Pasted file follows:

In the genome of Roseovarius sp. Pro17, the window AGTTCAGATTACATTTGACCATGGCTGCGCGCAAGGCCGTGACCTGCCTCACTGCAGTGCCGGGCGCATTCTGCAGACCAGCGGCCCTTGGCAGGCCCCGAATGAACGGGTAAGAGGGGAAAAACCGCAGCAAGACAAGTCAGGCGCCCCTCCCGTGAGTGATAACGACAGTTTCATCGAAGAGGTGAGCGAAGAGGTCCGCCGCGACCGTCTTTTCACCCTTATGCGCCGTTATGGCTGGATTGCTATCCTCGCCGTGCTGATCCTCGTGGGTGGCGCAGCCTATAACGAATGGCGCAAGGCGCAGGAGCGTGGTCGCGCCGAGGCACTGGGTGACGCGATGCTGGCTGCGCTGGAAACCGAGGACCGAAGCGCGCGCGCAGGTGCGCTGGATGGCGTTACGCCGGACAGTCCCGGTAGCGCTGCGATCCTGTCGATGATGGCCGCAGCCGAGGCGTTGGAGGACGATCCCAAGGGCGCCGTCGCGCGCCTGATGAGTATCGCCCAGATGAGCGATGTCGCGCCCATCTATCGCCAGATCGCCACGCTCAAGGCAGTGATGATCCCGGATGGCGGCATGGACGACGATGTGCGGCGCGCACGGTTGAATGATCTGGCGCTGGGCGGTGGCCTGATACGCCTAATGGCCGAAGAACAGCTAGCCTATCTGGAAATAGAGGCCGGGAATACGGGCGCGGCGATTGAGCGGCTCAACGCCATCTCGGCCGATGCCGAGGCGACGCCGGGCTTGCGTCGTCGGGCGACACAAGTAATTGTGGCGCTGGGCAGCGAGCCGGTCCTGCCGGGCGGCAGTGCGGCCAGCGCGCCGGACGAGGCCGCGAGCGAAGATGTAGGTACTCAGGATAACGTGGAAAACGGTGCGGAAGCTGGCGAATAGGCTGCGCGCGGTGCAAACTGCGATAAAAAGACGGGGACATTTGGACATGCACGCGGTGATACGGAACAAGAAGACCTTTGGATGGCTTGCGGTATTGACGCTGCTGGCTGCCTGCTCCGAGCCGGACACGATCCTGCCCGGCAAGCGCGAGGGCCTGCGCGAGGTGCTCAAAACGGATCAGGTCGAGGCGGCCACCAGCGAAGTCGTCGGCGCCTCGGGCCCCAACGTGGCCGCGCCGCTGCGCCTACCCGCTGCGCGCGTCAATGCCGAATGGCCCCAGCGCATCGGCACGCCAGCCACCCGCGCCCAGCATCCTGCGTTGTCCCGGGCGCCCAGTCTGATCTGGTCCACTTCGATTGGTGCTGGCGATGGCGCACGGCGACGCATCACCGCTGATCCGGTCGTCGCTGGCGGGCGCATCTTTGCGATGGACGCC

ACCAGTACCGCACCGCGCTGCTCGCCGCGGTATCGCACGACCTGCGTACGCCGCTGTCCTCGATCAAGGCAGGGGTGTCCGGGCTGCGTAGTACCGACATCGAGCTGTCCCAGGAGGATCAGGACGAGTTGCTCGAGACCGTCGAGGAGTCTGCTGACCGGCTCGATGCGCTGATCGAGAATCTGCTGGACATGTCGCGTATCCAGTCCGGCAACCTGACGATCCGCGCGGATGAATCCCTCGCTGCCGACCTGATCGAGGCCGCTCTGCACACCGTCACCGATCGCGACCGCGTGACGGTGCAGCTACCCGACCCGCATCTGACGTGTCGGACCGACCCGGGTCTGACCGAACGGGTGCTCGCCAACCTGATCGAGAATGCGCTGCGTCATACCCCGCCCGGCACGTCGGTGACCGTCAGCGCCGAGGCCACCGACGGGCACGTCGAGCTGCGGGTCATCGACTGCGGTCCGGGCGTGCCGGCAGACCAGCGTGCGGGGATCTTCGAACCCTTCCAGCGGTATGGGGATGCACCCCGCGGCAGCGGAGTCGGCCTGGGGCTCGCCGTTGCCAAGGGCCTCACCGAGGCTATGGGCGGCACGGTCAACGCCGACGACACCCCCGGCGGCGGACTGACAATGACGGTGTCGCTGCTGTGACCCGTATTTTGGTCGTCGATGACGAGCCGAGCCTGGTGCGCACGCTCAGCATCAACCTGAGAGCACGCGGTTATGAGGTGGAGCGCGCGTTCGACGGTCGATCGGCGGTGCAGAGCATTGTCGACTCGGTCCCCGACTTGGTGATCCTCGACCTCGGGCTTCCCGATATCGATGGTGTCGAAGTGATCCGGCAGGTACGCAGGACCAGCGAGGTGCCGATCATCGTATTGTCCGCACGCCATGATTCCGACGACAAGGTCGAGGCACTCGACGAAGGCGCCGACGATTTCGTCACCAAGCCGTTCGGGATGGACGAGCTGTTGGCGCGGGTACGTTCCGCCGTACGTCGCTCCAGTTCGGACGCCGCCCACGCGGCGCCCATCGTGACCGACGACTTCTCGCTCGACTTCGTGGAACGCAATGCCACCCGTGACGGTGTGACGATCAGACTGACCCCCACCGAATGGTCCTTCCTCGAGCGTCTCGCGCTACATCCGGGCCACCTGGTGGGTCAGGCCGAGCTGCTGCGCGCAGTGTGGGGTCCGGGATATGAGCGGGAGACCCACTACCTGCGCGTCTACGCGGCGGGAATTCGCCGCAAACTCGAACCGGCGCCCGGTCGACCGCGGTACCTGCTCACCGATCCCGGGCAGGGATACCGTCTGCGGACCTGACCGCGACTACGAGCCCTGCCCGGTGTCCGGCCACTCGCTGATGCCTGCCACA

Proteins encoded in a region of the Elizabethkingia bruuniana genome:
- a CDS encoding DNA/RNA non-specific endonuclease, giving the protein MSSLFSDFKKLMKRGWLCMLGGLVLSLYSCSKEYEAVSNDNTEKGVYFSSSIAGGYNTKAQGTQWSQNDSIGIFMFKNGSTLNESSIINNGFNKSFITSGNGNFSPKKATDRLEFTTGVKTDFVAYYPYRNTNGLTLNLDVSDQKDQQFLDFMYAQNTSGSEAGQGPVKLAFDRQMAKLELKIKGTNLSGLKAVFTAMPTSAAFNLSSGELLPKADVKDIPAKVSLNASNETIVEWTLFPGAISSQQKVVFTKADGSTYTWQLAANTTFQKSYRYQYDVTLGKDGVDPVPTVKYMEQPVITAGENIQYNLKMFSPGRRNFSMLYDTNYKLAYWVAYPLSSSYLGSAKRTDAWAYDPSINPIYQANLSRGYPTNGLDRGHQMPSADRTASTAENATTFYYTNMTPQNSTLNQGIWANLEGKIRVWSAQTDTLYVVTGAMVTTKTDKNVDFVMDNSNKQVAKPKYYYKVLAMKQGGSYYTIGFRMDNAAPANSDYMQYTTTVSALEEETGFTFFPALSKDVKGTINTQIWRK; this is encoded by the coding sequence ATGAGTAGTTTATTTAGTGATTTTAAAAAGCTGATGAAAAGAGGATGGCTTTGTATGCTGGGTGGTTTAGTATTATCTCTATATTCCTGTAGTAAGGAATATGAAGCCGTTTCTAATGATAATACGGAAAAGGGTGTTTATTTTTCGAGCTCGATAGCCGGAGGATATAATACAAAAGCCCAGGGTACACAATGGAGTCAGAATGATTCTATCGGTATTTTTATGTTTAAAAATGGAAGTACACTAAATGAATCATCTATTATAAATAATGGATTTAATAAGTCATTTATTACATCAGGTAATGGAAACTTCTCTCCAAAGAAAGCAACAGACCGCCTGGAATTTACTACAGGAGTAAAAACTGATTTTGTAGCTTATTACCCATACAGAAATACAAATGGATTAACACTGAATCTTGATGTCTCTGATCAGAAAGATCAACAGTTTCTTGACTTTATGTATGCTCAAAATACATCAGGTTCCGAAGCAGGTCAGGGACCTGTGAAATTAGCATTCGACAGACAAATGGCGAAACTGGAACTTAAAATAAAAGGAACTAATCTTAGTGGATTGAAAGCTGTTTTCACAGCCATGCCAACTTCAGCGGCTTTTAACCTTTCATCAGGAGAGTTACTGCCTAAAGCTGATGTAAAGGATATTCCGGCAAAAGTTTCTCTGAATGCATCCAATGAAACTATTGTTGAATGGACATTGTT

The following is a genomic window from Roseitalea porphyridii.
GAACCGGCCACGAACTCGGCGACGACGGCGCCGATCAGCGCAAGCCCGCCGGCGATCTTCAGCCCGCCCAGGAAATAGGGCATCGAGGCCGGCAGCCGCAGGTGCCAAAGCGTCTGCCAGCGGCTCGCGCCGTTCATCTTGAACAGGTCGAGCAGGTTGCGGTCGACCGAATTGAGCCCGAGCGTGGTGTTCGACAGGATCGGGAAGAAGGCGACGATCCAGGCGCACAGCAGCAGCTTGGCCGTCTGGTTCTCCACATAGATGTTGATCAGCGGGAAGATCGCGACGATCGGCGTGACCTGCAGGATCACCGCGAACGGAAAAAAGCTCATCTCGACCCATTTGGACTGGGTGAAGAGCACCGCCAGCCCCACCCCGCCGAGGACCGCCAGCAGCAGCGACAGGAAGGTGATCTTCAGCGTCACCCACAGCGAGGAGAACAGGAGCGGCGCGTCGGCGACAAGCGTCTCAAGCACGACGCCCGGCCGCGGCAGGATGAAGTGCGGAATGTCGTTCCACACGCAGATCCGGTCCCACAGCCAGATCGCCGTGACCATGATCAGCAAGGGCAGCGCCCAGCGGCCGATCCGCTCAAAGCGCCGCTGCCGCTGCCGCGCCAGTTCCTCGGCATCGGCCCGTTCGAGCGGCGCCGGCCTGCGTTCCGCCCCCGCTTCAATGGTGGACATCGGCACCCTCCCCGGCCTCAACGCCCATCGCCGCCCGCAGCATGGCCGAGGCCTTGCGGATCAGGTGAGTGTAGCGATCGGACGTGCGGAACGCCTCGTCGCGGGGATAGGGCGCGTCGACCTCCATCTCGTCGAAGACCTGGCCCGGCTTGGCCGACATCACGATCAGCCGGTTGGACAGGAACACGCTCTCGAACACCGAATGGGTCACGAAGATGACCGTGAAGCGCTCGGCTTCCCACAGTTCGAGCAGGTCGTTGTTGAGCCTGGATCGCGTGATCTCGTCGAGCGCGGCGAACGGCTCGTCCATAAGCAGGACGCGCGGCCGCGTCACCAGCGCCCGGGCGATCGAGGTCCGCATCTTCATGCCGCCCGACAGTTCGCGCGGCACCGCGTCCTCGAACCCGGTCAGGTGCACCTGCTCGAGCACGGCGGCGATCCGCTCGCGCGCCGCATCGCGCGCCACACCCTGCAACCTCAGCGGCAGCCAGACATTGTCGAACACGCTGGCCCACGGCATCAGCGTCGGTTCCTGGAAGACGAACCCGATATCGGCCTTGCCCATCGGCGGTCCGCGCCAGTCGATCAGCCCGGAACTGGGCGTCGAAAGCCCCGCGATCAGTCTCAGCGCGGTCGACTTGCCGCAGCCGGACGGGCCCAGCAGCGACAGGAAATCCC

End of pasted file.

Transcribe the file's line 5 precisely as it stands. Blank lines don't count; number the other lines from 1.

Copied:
The following is a genomic window from Roseitalea porphyridii.